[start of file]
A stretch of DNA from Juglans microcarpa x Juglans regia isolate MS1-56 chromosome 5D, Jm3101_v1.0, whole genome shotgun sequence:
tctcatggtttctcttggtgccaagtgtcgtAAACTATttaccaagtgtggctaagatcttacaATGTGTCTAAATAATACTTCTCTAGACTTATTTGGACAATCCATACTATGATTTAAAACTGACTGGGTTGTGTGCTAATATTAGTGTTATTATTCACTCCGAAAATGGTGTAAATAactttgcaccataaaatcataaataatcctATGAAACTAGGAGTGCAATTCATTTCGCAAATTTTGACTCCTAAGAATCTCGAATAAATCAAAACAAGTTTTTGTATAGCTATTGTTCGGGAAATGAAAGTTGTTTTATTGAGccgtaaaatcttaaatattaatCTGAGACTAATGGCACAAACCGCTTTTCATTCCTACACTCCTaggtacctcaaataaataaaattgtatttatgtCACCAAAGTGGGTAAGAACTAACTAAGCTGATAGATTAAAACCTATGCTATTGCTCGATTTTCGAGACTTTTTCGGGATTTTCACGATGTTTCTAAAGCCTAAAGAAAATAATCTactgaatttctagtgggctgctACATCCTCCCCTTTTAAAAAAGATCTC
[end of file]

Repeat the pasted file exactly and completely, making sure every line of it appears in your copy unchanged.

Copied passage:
A stretch of DNA from Juglans microcarpa x Juglans regia isolate MS1-56 chromosome 5D, Jm3101_v1.0, whole genome shotgun sequence:
tctcatggtttctcttggtgccaagtgtcgtAAACTATttaccaagtgtggctaagatcttacaATGTGTCTAAATAATACTTCTCTAGACTTATTTGGACAATCCATACTATGATTTAAAACTGACTGGGTTGTGTGCTAATATTAGTGTTATTATTCACTCCGAAAATGGTGTAAATAactttgcaccataaaatcataaataatcctATGAAACTAGGAGTGCAATTCATTTCGCAAATTTTGACTCCTAAGAATCTCGAATAAATCAAAACAAGTTTTTGTATAGCTATTGTTCGGGAAATGAAAGTTGTTTTATTGAGccgtaaaatcttaaatattaatCTGAGACTAATGGCACAAACCGCTTTTCATTCCTACACTCCTaggtacctcaaataaataaaattgtatttatgtCACCAAAGTGGGTAAGAACTAACTAAGCTGATAGATTAAAACCTATGCTATTGCTCGATTTTCGAGACTTTTTCGGGATTTTCACGATGTTTCTAAAGCCTAAAGAAAATAATCTactgaatttctagtgggctgctACATCCTCCCCTTTTAAAAAAGATCTC